The Oriental Republic of Uruguay, also known as the Eastern Republic of Uruguay (Spanish: República Oriental del Uruguay), is a South American country that shares borders with Argentina to the west and southwest, Brazil to the north and northeast, the Río de la Plata to the south, and the Atlantic Ocean to the southeast. It covers an area of approximately 181,034 square kilometers (69,898 sq mi) and has an estimated population of 3,507,384, with around 2 million living in the metropolitan area of its capital and largest city, Montevideo. Uruguay is part of the Southern Cone region of South America.
Uruguay was first inhabited by hunter-gatherer groups 13,000 years ago, with the predominant tribe at the time of European arrival being the Charrúa people. Uruguay was colonized by Europeans later than neighboring countries, with the Portuguese establishing Colónia do Sacramento in 1680 and the Spanish founding Montevideo as a military stronghold in the early 18th century due to competing claims over the region. Uruguay won its independence between 1811 and 1828, following a four-way struggle between Portugal, Spain, Argentina, and Brazil. Throughout the 19th century, Uruguay remained subject to foreign influence and intervention, with the military playing a recurring role in domestic politics. The late 1960s and early 1970s saw a series of economic crises and political repression against left-wing guerrilla activity, which ultimately led to the 1973 coup d’état and the establishment of a civic-military dictatorship. The military government persecuted leftists, socialists, and political opponents, resulting in deaths and numerous instances of torture. The military relinquished power to a civilian government in 1985, and today Uruguay is a democratic constitutional republic with a president who serves as both head of state and head of government.
Uruguay is known for its high rankings in democracy, peace, low perception of corruption, and e-government. It ranks second in South America for economic freedom, income equality, per-capita income, and inflows of FDI. Uruguay is also regarded as one of the most socially progressive countries in Latin America, ranking high on global measures of personal rights, tolerance, and inclusion issues, including its acceptance of the LGBT community. The country has legalized cannabis, same-sex marriage, prostitution, and abortion. Uruguay is a founding member of the United Nations, OAS, and Mercosur.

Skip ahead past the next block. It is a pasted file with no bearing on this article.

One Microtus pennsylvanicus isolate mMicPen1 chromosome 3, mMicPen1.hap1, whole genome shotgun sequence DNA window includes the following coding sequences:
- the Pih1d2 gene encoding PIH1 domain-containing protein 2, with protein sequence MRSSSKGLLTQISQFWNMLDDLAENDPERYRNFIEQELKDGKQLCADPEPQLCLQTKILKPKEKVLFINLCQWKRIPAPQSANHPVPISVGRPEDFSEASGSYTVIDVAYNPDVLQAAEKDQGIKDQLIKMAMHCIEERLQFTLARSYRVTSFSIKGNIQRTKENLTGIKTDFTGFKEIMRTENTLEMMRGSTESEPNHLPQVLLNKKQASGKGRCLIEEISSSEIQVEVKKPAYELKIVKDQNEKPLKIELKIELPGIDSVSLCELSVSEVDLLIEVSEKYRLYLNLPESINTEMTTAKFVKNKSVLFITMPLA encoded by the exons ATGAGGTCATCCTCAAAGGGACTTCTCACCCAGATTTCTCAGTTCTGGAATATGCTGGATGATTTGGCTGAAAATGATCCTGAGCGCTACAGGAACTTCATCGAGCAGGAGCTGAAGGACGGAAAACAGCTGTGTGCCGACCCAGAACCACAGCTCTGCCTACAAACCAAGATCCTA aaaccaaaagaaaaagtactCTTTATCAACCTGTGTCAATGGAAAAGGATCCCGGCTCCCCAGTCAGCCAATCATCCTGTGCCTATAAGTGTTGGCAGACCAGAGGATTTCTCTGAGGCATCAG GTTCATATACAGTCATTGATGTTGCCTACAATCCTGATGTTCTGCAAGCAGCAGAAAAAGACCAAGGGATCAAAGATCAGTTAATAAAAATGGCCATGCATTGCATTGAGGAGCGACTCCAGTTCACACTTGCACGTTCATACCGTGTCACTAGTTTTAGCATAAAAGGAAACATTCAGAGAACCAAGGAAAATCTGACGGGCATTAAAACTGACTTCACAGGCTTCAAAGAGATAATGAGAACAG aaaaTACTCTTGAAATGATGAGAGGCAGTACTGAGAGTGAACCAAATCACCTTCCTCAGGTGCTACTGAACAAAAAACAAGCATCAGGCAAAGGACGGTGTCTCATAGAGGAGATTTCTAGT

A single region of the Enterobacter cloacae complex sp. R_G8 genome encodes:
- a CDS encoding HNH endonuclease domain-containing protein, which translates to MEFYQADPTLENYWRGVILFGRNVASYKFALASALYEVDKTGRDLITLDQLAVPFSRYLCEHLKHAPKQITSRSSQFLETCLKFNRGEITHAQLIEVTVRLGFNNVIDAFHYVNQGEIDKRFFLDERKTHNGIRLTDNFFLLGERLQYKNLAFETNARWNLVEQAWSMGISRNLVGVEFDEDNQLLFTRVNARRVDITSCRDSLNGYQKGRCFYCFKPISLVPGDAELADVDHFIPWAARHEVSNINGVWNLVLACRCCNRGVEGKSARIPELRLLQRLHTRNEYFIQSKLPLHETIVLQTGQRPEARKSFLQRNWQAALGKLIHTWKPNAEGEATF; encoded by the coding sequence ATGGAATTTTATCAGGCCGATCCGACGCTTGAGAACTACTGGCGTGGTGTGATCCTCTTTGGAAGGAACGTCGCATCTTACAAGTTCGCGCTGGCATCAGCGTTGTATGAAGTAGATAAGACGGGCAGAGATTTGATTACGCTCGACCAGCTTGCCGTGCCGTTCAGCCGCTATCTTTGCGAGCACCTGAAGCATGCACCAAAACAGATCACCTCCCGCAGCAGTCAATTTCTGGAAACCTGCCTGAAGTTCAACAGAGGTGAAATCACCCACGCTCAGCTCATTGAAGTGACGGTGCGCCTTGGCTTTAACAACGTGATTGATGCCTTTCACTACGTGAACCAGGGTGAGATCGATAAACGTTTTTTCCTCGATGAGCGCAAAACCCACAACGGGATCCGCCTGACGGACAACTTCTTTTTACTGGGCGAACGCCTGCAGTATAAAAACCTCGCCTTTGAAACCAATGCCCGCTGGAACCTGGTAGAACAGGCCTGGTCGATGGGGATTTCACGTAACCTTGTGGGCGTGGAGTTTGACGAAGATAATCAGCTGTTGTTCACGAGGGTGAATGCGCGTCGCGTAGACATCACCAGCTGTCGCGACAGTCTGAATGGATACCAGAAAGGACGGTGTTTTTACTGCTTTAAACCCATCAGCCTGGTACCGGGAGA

The country of Uruguay is named after the namesake Río Uruguay, derived from the Indigenous Guaraní language. There are several interpretations of its origin, including “bird-river” (as “the river of the uru”, via Charruan, urú being a common noun of any wild fowl, or the river snail called uruguá (Pomella megastoma) that was once abundant in the region.
Renowned Uruguayan poet Juan Zorrilla de San Martín proposed one of the most popular interpretations of the name, “the river of painted birds, although its validity is questionable, it still holds cultural significance in the country.
During Spanish colonial times and after independence, Uruguay and some neighboring territories were referred to as Banda Oriental [del Uruguay] (“Eastern Bank [of the Uruguay River]”) and later as the “Eastern Province”. Since gaining independence, the country is officially known as the “Oriental Republic of Uruguay”, which translates to “Republic East of the Uruguay [River]”.